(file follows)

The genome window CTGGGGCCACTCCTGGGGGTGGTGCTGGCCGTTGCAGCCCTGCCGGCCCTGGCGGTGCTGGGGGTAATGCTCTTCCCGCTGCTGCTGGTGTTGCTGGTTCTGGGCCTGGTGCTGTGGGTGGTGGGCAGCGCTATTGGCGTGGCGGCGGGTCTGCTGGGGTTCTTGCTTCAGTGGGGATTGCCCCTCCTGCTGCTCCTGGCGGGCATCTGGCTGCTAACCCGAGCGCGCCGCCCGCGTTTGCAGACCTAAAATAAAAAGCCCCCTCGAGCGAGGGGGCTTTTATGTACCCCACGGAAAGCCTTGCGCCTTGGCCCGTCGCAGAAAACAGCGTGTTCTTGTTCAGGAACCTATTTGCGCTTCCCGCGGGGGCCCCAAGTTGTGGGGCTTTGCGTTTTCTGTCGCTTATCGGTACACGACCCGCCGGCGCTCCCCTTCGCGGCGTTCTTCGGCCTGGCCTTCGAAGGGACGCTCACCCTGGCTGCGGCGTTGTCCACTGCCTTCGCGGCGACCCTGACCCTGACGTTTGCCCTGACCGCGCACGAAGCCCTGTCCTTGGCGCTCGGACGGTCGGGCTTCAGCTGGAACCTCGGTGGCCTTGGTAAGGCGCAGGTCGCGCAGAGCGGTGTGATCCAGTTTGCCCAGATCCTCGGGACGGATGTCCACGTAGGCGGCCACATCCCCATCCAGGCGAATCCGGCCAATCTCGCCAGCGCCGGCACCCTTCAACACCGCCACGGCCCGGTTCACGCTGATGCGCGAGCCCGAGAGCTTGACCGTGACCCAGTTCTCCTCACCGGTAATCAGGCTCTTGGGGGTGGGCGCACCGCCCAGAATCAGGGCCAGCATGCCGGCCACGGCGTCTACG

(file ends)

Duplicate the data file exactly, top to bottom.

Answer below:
The genome window CTGGGGCCACTCCTGGGGGTGGTGCTGGCCGTTGCAGCCCTGCCGGCCCTGGCGGTGCTGGGGGTAATGCTCTTCCCGCTGCTGCTGGTGTTGCTGGTTCTGGGCCTGGTGCTGTGGGTGGTGGGCAGCGCTATTGGCGTGGCGGCGGGTCTGCTGGGGTTCTTGCTTCAGTGGGGATTGCCCCTCCTGCTGCTCCTGGCGGGCATCTGGCTGCTAACCCGAGCGCGCCGCCCGCGTTTGCAGACCTAAAATAAAAAGCCCCCTCGAGCGAGGGGGCTTTTATGTACCCCACGGAAAGCCTTGCGCCTTGGCCCGTCGCAGAAAACAGCGTGTTCTTGTTCAGGAACCTATTTGCGCTTCCCGCGGGGGCCCCAAGTTGTGGGGCTTTGCGTTTTCTGTCGCTTATCGGTACACGACCCGCCGGCGCTCCCCTTCGCGGCGTTCTTCGGCCTGGCCTTCGAAGGGACGCTCACCCTGGCTGCGGCGTTGTCCACTGCCTTCGCGGCGACCCTGACCCTGACGTTTGCCCTGACCGCGCACGAAGCCCTGTCCTTGGCGCTCGGACGGTCGGGCTTCAGCTGGAACCTCGGTGGCCTTGGTAAGGCGCAGGTCGCGCAGAGCGGTGTGATCCAGTTTGCCCAGATCCTCGGGACGGATGTCCACGTAGGCGGCCACATCCCCATCCAGGCGAATCCGGCCAATCTCGCCAGCGCCGGCACCCTTCAACACCGCCACGGCCCGGTTCACGCTGATGCGCGAGCCCGAGAGCTTGACCGTGACCCAGTTCTCCTCACCGGTAATCAGGCTCTTGGGGGTGGGCGCACCGCCCAGAATCAGGGCCAGCATGCCGGCCACGGCGTCTACG